Delayed sympathetic dependence in the spared nerve injury (SNI) model of neuropathic pain

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Delayed sympathetic dependence in the spared nerve injury (SNI) model of neuropathic pain

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dc.contributor.author Pertin, Marie
dc.contributor.author Allchorne, Andrew J
dc.contributor.author Beggah, Ahmed T
dc.contributor.author Decosterd, Isabelle
dc.contributor.author Woolf, Clifford
dc.date.accessioned 2011-04-24T21:53:15Z
dc.date.issued 2007
dc.identifier.citation Pertin, Marie, Andrew J. Allchorne, Ahmed T. Beggah, Clifford J. Woolf, and Isabelle Decosterd. 2007. Delayed sympathetic dependence in the spared nerve injury (SNI) model of neuropathic pain. Molecular Pain 3: 21. en_US
dc.identifier.issn 1744-8069 en_US
dc.identifier.uri http://nrs.harvard.edu/urn-3:HUL.InstRepos:4874837
dc.description.abstract Background: Clinical and experimental studies of neuropathic pain support the hypothesis that a functional coupling between postganglionic sympathetic efferent and sensory afferent fibers contributes to the pain. We investigated whether neuropathic pain-related behavior in the spared nerve injury (SNI) rat model is dependent on the sympathetic nervous system. Results: Permanent chemical sympathectomy was achieved by daily injection of guanethidine (50 mg/kg s.c.) from age P8 to P21. SNI was performed at adulthood followed by 11 weeks of mechanical and thermal hypersensitivity testing. A significant but limited effect of the sympathectomy on SNI-induced pain sensitivity was observed. The effect was delayed and restricted to cold allodynia-like behavior: SNI-related cold scores were lower in the sympathectomized group compared to the control group at 8 and 11 weeks after the nerve injury but not before. Mechanical hypersensitivity tests (pinprick and von Frey hair threshold tests) showed no difference between groups during the study period. Concomitantly, pericellular tyrosine-hydroxylase immunoreactive basket structures were observed around dorsal root ganglia (DRG) neurons 8 weeks after SNI, but were absent at earlier time points after SNI and in sham operated controls. Conclusion: These results suggest that the early establishment of neuropathic pain-related behavior after distal nerve injury such as in the SNI model is mechanistically independent of the sympathetic system, whereas the system contributes to the maintenance, albeit after a delay of many weeks, of response to cold-related stimuli. en_US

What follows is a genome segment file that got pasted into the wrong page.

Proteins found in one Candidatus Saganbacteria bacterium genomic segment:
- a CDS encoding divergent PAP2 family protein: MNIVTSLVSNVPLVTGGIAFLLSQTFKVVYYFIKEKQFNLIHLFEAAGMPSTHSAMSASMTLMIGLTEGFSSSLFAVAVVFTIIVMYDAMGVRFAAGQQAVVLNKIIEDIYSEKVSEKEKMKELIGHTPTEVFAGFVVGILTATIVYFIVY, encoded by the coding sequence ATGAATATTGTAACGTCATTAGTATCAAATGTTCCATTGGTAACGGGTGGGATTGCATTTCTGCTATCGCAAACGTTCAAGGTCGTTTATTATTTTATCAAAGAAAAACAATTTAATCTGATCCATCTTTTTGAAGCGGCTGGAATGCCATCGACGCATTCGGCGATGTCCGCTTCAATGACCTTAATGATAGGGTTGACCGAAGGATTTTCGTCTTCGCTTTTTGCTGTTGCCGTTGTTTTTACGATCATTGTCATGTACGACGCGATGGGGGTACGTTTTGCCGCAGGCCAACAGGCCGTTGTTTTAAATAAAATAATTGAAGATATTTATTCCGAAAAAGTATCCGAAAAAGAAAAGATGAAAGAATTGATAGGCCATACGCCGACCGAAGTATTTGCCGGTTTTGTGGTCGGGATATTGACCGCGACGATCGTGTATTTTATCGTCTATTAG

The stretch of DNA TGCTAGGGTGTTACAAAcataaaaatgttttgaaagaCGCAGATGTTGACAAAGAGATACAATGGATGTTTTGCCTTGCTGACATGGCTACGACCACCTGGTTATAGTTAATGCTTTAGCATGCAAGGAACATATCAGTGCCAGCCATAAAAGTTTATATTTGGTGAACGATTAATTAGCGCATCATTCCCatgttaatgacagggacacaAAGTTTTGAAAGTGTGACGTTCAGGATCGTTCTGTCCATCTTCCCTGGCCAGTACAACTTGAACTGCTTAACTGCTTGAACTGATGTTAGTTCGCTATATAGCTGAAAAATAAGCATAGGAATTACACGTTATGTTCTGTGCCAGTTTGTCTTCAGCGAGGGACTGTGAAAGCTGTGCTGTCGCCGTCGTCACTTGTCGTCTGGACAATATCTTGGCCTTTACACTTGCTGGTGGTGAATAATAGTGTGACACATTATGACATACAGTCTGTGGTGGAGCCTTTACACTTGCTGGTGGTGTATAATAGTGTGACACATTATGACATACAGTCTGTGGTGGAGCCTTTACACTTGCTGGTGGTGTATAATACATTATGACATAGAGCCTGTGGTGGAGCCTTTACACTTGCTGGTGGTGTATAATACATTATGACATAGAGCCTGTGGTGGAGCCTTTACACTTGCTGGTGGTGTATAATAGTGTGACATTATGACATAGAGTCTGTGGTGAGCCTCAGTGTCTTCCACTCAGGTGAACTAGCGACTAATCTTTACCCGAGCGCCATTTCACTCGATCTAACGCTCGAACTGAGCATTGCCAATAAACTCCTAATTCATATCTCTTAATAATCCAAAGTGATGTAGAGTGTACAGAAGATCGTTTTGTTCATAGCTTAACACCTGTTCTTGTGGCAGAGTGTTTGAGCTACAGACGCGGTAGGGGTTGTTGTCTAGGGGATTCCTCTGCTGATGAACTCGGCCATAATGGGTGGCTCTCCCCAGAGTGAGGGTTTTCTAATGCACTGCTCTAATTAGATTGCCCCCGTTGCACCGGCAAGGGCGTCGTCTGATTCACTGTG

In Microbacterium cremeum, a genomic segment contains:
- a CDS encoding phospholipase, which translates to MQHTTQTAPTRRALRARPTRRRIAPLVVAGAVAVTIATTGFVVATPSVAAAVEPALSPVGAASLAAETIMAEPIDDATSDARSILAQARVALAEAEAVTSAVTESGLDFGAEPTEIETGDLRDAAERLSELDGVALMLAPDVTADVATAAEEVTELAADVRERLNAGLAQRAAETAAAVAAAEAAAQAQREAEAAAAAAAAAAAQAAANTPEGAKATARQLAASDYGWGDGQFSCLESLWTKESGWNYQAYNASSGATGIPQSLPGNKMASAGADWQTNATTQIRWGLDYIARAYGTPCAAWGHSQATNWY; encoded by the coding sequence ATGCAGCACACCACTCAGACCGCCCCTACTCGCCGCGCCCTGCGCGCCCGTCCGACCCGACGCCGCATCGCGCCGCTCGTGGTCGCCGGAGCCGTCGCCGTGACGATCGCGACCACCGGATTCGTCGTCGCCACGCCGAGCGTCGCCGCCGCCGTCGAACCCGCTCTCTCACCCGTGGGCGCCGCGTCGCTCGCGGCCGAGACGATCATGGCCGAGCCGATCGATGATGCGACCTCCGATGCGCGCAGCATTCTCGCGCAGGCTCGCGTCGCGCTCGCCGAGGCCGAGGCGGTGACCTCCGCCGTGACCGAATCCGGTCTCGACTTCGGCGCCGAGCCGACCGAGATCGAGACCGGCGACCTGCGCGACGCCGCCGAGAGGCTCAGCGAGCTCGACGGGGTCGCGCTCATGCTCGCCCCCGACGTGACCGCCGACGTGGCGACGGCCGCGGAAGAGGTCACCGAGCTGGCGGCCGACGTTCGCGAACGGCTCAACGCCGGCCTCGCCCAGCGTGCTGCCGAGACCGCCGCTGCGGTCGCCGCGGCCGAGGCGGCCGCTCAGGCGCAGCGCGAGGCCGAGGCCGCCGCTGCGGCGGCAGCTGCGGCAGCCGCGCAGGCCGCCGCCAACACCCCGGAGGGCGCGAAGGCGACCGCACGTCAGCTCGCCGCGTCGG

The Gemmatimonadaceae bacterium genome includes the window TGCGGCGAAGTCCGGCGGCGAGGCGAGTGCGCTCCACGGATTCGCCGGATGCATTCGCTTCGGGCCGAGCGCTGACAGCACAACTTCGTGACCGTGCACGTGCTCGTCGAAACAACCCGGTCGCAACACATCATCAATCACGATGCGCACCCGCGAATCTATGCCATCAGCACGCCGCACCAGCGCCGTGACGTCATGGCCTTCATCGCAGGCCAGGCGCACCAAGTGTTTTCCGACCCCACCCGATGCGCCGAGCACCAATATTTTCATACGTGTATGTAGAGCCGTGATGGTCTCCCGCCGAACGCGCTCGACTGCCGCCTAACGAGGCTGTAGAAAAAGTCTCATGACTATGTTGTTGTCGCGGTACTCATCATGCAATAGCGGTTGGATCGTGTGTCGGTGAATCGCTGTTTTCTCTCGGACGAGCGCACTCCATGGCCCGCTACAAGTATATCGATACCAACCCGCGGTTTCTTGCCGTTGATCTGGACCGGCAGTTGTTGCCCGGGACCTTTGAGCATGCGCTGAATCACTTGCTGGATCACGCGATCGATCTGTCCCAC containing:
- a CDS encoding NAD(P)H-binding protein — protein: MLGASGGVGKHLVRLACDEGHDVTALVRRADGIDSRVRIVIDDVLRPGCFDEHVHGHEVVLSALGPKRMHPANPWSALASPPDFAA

dc.language.iso en_US en_US
dc.publisher BioMed Central en_US
dc.relation.isversionof doi:10.1186/1744-8069-3-21 en_US
dc.relation.hasversion http://www.ncbi.nlm.nih.gov/pmc/articles/PMC1950869/pdf/ en_US
dash.license LAA
dc.title Delayed sympathetic dependence in the spared nerve injury (SNI) model of neuropathic pain en_US
dc.type Journal Article en_US
dc.description.version Version of Record en_US
dc.relation.journal Molecular Pain en_US
dash.depositing.author Woolf, Clifford
dc.date.available 2011-04-24T21:53:15Z
dash.affiliation.other HMS^Neurology-Children's Hospital en_US
dash.affiliation.other HMS^Neurobiology en_US

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